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    Easternwhitepine(PinusstrobusL.)isawidespreadconiferineasternNorthAmerica.Anoveldiebackphenomenon,aswellas increasingglobaltemperaturescontributingtothecontractionofsuitablehabitat,isthreateningthisspeciesā€™long-termpersistence in the Southern Appalachian Mountains. This southern extent of its current range is where P. strobus is hypothesized to have survived in refugial populations during the last glacial maximum. As a result, extant populations located here may have higher levelsofancestral genetic diversity, and byextension, adaptivepotential.We genotyped 432 P.strobusindividuals from23sites throughouttheSouthernAppalachiansandanother34individualsfromtworeferencepopulationsinthenorthernUSA,using10 establishedmicrosatellitemarkers.Levelsofgeneticdiversityinthesouthernportionoftherangewerecomparablebutnothigher thanreferencenorthernpopulations.Therewasanoverallheterozygotedeficiencyandhighinbreedingcoefficient(FIS=0.173); however,thesevalueswerecomparabletopublishedresearchofP.strobusthroughoutthenorthernrange.Therewaslowoverall genetic differentiation (FST=0.055) among populations in the Southern Appalachians and population structure was best explained by ecoregions. These results show that P. strobus in the Southern Appalachians is a fairly heterogenous and admixed species with relatively high genetic diversity mostly partitioned within populations. The Southern Appalachians remains an important area for P. strobus conservation, but not necessarily because it is genetically unique.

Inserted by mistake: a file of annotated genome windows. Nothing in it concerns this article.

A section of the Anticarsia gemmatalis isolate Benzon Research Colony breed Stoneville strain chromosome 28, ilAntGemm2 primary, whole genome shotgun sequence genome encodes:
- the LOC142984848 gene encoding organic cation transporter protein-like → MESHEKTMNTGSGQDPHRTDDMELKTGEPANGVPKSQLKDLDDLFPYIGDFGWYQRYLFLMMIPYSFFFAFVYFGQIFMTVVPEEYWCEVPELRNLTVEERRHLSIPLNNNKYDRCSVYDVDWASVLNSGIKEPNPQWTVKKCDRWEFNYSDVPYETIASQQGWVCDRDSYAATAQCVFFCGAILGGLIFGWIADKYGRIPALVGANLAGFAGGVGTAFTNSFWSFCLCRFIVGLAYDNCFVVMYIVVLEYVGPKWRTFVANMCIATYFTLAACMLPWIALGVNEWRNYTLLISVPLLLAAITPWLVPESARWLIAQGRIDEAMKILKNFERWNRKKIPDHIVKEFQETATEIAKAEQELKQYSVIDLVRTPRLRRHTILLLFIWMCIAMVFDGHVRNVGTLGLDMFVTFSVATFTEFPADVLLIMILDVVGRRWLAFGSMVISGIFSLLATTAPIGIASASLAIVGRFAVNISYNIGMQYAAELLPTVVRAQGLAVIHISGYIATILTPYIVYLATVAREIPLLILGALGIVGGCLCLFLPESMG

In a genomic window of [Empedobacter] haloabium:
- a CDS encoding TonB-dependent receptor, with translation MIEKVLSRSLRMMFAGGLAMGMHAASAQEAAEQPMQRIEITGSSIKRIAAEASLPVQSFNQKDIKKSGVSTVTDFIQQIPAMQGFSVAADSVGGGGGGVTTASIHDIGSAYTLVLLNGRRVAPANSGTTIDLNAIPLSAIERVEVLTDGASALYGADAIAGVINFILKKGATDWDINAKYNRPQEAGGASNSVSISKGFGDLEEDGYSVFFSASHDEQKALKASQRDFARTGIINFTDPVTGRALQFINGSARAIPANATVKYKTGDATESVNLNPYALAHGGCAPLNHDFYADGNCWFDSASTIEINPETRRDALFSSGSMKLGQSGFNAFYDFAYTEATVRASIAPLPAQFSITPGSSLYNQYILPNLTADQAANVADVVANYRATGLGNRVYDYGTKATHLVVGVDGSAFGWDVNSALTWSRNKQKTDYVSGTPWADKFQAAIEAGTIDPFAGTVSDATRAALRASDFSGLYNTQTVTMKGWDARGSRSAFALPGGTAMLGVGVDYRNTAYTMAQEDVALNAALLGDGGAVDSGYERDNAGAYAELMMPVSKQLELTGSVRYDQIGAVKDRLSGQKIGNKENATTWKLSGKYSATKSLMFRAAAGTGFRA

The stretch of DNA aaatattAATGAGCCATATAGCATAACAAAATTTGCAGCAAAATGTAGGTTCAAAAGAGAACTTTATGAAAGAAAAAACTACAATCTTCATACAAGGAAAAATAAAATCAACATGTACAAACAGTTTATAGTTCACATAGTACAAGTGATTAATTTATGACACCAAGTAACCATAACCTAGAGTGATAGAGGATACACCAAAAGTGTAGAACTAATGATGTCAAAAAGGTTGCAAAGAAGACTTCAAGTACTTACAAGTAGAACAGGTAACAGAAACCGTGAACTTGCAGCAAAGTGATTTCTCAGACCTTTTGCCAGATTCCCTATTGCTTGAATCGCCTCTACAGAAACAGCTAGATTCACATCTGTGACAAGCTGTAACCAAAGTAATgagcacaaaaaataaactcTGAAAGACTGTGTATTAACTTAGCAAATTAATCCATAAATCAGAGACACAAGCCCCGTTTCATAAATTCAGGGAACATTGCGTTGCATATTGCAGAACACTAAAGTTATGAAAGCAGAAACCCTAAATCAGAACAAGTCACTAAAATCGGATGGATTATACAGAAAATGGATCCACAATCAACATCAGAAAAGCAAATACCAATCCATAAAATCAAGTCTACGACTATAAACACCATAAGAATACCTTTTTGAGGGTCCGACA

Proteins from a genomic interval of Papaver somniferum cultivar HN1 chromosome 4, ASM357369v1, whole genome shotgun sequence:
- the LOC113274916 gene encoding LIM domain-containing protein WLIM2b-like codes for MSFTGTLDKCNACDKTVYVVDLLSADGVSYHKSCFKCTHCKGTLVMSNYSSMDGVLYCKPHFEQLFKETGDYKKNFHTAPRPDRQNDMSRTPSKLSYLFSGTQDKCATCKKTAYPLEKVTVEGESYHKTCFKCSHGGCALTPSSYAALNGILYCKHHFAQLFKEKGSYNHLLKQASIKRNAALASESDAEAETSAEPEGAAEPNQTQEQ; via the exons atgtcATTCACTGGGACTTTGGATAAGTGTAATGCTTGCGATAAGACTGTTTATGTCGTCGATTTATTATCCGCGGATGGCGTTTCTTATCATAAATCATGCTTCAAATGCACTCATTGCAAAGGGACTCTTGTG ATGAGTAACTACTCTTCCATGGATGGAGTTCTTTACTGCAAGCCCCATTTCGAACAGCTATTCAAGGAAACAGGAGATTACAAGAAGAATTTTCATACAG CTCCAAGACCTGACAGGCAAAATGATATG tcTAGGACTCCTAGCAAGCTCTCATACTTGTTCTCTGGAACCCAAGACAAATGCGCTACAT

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    Whitney, Thomas D.; Gandhi, Kamal J. K.; Hamrick, J. L.; Lucardi, Rima D. 2019. Extant population genetic variation and structure of eastern white pine (Pinus strobus L.) in the Southern Appalachians. Tree Genetics & Genomes. 15(5): 967-.


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    Conservation, Genetic differentiation, Genetic diversity, Lastglacial maximum, Microsatellites, Refugium

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